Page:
The mission of NSFs National STEM Education Distributed Learning (NSDL) is to support development and coordination of educational resource collections. NSDL provides integrated access to the resulting network of learning resources through automated services. In addition to providing keyword search, NSDL organizes these educational resources using Strand maps. Each node in a Strand map represents a learning benchmark and these benchmarks are connected by links describing prerequisite relationships. The grade levels increase from bottom to top, as complex concepts taught in later grades build on simpler concepts taught in lower grade. The major topics that occur in the map are placed from left to right. By following paths on the Strand map, the users obtain access to related content (Figure 3). While Strand maps [4,13,169] and topic maps (such as NSDLs TM4L[7,12]), allow the user to vigorously engage in exploration activities [32,33,89,138], these are static and also known to place extraneous load on users . Thus, accessing internal and external resources of NSDL effectively requires a proper understanding of the personal activity context, context-aware resource discovery, and peer-network driven resource and knowledge sharing and collaborative recommendations. Lack of Personal Context-Aware Search and Navigation: For effective resource discovery, keyword search needs to be highly precise and informed of users search context. Let us consider two users who are searching for materials having to do with the keyword entropy. For the sake of the example, let us assume that the first user is a computer science teacher, who is interested in finding materials related to entropy within computer science context. Let us further assume that the second user is a physics student, who, naturally, interprets the term within its physics context. For these two users, the keywords in the documents in the collection as well as the keywords in their respective queries carry different meanings and connotations (Figure 4). When the contexts are taken into account, the search should rank and organize results differently for these two users. Lack of Peer-Networking and Recommendations: Consider John who is preparing a new course on bioinformatics with particular emphasis on information integration. While John can certainly query NSDL for resources on these topics, he will need to explore and weed out many irrelevant content before identifying a suitable set of materials. This is because content-based searches are not sufficiently precise. A future version of NSDL should help John in two complementary ways: (a) peer recommendation: Based on Johns interactions with the library (including his past queries, exploration emphasis he has declared, and the Strand maps he has explored), NSDL can help John locate other individuals (or peers) with similar interests or have used NSDL with similar goals; (b) resource recommendations based on peer networks: NSDL can recommend John resources that were explored and used by others within similar activity contexts. Lack of Content Previews and Exploration support: When searching NSDL, simple lists of documents returned as answers may not be effective. Instead, the system needs to provide snippets, summaries, and other preview techniques to help the user explore resources effectively. Consider a geography teacher who is searching for teaching materials on earthquakes. When this user is provided with a list of documents, she faces a number of challenges: First of all, each document in the list likely to contain multiple sub-topics and only a fraction of these will be relevant to the users context. Secondly, long documents increase the overhead on this user while sifting through the list. Instead the system should provide (a) context-aware ranking, (b) snippet extraction, (c) key concept highlighting, and (d) Strand map and resource summarization servic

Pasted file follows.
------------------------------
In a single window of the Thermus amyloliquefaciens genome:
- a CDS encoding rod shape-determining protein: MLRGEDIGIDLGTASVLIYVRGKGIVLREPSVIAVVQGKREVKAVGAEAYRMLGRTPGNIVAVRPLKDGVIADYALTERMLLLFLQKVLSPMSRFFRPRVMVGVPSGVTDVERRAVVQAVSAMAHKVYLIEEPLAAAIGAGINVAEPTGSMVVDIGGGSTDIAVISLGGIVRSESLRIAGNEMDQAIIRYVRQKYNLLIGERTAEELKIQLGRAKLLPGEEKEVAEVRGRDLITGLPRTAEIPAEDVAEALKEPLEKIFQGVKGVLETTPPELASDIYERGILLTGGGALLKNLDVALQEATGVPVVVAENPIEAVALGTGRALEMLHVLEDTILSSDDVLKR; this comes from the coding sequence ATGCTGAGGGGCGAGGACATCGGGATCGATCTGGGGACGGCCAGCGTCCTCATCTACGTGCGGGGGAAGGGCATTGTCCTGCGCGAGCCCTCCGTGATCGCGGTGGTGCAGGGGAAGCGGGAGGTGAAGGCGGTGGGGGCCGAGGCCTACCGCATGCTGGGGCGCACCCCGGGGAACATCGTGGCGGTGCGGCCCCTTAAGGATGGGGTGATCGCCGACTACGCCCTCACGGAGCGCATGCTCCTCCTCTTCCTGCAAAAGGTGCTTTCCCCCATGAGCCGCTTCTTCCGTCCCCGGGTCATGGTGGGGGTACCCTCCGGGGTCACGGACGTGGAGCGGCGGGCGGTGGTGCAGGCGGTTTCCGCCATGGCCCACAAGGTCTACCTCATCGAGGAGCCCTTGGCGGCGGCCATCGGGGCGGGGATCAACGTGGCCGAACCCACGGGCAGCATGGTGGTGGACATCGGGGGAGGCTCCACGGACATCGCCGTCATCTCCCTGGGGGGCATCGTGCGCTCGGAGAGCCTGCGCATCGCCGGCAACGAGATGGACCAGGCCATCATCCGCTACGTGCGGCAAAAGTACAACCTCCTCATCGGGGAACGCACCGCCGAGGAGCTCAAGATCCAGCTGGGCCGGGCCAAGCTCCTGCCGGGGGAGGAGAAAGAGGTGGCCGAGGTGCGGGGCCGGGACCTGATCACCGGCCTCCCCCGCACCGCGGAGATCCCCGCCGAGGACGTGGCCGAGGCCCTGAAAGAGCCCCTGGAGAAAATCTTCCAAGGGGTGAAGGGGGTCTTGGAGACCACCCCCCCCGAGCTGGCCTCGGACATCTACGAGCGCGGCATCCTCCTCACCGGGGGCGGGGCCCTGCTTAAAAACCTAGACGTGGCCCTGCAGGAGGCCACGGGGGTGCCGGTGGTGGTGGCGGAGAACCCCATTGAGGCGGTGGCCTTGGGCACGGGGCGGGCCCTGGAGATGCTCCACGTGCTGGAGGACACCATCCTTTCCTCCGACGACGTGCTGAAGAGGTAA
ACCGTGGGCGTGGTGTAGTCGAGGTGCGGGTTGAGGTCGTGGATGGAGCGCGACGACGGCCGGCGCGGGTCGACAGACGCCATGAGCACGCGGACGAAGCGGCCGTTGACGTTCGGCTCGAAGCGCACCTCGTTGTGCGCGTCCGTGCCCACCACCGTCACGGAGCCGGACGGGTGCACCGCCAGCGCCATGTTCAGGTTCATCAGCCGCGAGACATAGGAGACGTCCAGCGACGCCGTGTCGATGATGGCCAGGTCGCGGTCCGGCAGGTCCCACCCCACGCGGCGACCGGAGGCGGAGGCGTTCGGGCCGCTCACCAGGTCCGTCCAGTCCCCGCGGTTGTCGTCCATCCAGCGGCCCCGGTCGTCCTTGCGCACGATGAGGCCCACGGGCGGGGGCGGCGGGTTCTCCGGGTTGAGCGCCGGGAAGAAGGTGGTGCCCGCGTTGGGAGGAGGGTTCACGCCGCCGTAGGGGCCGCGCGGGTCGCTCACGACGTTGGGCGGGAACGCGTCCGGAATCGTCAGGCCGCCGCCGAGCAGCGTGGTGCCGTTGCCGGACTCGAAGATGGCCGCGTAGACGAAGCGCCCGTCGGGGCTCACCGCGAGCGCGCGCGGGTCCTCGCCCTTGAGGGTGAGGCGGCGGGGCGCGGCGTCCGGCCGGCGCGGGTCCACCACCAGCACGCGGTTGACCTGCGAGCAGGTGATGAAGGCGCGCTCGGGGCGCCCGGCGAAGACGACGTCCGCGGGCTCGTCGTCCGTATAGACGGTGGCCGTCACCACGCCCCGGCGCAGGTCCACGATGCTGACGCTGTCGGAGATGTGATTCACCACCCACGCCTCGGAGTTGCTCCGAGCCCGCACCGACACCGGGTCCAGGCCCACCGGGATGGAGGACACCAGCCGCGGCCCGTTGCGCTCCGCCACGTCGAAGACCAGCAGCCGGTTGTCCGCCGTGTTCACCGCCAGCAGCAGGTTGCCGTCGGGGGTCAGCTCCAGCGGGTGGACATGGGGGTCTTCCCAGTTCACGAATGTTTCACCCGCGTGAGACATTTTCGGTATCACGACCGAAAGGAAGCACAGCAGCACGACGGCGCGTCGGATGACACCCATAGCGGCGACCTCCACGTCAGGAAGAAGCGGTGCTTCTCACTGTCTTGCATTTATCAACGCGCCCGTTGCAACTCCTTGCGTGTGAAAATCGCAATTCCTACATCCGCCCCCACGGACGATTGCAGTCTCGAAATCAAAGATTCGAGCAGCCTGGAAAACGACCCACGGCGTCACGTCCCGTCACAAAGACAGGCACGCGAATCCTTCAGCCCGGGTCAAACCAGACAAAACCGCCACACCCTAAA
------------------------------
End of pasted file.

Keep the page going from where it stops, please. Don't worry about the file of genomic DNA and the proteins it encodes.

|Effective start/end date||9/15/10 → 8/31/14|
- National Science Foundation (NSF): $509,168.00
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